Emotion is a common phenomenon but not well understood. We have emotions; we just don’t understand them.
Emotion goes with autonomic arousal. When we sense danger (real or not), the hypothalamus and limbic system kick in, releasing cortisol, epinephrine and other agents to ready us for action. This is part of our fight-flight-freeze system.
Attack and escape behaviors and related to fear and anxiety. Anxiety disorders are an extension or over-activation of our normal processes.
Stress keeps us alert to damage but makes it difficult to sleep. Sleep apnea, for example, causes higher blood sugar and cortisol levels. The short lapses of breathing trigger our protective arousal system.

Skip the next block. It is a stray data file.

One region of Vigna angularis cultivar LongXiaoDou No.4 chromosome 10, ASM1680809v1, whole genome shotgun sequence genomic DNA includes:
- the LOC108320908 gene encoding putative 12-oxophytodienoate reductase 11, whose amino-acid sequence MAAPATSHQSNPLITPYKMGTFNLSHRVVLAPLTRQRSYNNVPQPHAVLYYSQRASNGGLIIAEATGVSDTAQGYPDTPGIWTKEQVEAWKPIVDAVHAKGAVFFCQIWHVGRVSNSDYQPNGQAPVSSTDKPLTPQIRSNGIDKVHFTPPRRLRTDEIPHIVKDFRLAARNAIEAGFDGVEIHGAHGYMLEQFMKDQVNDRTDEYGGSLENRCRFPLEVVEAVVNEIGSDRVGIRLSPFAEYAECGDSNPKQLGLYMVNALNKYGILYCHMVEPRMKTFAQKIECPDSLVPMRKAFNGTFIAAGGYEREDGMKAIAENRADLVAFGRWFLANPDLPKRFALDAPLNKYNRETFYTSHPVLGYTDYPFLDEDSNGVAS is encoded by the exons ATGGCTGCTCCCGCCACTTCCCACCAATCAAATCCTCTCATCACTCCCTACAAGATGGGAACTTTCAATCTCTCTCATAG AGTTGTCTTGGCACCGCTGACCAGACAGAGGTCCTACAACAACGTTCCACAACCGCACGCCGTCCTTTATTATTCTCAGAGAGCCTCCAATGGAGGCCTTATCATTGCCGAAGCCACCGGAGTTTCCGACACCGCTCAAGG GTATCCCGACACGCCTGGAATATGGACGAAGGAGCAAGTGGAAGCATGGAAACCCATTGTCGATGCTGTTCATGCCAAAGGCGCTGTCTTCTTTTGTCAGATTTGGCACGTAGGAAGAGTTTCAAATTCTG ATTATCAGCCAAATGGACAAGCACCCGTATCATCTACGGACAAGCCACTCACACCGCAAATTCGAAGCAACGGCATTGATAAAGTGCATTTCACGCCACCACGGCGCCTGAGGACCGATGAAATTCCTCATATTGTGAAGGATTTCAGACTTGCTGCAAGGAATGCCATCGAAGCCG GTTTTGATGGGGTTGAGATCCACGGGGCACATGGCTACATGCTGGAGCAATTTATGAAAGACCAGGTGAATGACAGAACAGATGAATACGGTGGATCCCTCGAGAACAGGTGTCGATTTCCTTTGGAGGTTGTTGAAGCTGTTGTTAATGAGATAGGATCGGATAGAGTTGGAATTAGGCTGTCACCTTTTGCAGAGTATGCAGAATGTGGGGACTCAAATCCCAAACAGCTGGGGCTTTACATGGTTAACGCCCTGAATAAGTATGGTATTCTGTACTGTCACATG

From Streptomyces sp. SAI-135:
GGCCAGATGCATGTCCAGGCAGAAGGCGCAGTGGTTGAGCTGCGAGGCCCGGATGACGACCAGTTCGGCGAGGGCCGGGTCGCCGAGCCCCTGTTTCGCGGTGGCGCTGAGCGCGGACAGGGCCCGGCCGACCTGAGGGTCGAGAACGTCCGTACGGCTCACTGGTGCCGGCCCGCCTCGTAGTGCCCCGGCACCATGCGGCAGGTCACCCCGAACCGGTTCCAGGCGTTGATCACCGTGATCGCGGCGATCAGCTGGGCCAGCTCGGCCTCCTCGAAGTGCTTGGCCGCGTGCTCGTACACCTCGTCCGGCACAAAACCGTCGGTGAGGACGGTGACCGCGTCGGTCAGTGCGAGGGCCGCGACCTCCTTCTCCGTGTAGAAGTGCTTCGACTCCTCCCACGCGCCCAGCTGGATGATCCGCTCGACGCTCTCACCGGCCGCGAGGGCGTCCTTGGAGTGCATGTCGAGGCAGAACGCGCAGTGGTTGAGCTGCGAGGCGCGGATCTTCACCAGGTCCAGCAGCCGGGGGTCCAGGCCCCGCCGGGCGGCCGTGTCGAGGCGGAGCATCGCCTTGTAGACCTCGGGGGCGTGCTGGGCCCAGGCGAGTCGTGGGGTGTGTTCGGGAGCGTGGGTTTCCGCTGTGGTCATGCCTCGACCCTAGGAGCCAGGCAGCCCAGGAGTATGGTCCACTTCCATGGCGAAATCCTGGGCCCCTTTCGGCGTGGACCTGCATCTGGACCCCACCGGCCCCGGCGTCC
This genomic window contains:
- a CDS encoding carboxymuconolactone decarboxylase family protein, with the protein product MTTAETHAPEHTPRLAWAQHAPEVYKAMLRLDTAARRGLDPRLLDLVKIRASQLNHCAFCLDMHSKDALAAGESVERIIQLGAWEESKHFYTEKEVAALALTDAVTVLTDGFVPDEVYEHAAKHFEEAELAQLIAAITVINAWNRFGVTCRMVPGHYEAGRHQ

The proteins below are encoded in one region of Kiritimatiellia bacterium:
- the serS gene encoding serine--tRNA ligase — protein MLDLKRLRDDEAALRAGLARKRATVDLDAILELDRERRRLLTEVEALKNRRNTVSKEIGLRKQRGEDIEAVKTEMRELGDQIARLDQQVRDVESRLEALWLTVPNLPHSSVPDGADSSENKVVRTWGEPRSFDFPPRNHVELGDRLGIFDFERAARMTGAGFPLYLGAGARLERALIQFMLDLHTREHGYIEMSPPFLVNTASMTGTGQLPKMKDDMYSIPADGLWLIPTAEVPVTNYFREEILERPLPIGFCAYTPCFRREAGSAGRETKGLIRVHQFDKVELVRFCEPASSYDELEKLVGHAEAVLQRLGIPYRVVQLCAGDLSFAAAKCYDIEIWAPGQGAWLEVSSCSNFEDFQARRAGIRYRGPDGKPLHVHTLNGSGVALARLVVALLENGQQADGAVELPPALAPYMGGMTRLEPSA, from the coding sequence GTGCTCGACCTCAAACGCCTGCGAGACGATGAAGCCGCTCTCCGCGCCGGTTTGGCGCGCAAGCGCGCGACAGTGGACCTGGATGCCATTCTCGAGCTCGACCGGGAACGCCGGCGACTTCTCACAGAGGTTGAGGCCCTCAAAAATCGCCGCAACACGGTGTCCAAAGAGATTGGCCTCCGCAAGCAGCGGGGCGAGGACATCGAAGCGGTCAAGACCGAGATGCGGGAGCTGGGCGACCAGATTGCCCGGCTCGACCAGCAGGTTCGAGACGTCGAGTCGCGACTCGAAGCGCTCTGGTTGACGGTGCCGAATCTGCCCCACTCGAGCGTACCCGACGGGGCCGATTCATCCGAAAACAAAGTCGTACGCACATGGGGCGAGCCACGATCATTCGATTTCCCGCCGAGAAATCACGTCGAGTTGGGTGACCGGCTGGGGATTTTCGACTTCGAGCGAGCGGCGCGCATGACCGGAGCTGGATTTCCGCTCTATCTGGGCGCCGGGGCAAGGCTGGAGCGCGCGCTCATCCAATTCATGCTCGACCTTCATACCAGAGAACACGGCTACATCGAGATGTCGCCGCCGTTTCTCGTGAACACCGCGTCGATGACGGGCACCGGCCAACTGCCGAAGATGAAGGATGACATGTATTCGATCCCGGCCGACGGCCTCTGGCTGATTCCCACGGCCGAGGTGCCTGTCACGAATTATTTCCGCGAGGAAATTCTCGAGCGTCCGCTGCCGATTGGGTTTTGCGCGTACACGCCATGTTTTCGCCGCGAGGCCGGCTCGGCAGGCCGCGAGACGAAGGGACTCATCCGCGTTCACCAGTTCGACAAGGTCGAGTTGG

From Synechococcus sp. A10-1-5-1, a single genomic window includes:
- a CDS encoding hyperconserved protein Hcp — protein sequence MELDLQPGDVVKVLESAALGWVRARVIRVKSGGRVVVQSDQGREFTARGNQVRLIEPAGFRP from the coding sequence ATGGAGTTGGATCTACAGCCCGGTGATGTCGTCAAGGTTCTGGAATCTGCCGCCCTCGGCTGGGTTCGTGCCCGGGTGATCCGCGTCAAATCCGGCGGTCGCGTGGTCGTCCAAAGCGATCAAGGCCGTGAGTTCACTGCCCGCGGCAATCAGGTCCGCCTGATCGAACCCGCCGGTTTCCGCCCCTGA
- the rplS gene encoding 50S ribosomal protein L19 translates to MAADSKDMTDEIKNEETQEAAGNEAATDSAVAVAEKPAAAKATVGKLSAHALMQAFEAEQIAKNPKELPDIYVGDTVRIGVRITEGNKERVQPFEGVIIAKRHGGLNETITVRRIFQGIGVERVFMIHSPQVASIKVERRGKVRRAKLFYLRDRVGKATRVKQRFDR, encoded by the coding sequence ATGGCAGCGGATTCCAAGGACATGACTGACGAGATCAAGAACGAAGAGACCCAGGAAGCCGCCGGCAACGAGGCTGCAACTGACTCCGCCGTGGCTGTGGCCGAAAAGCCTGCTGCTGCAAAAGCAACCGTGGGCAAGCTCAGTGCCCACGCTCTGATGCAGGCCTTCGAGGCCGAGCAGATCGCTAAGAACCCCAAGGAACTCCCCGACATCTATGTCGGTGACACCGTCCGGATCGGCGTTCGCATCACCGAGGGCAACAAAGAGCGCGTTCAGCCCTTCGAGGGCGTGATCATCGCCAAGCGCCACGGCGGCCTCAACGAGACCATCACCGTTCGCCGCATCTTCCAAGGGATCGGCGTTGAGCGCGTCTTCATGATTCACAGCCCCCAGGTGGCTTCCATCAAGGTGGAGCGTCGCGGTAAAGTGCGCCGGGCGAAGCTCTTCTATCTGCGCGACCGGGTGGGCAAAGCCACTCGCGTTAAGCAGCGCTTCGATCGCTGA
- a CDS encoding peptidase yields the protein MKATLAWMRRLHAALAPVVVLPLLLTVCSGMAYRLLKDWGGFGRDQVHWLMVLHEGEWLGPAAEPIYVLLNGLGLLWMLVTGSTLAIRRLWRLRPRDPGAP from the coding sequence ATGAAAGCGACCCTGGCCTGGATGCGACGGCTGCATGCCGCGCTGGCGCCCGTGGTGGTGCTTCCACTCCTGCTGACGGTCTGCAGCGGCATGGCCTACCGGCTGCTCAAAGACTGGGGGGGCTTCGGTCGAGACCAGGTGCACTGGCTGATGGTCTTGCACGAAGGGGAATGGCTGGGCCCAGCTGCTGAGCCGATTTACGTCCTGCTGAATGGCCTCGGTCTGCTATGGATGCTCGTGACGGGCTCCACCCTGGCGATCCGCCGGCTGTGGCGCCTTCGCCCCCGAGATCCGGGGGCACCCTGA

Pay particular attention to how the sympathetic and parasympathetic nervous systems work together.
By the end of this module, you should be able to:
- Compare and contrast the major theories of emotion.
- Explain how the amygdala responds quickly to emotional stimuli.
- Describe why emotions include cognitive and limbic system components.
- Describe how the amygdala and hippocampus impact emotional memories.
- 5-hydroxyindoleacetic acid (5-HIAA)
- adrenocorticotropic hormone (ACTH)
- bed nucleus of the stria terminalis
- behavioral medicine
- GABAa receptor
- general adaptation syndrome
- HPA axis
- immune system
- panic disorder
- post-traumatic stress disorder (PTSD)
- startle reflex
- Neuroscience for Kids: Laughter (Links to an external site.)
- Neuroscience for Kids: Fear (Links to an external site.)
The experience of emotion improves our memories, our work and our relationships. They are both simple and complex.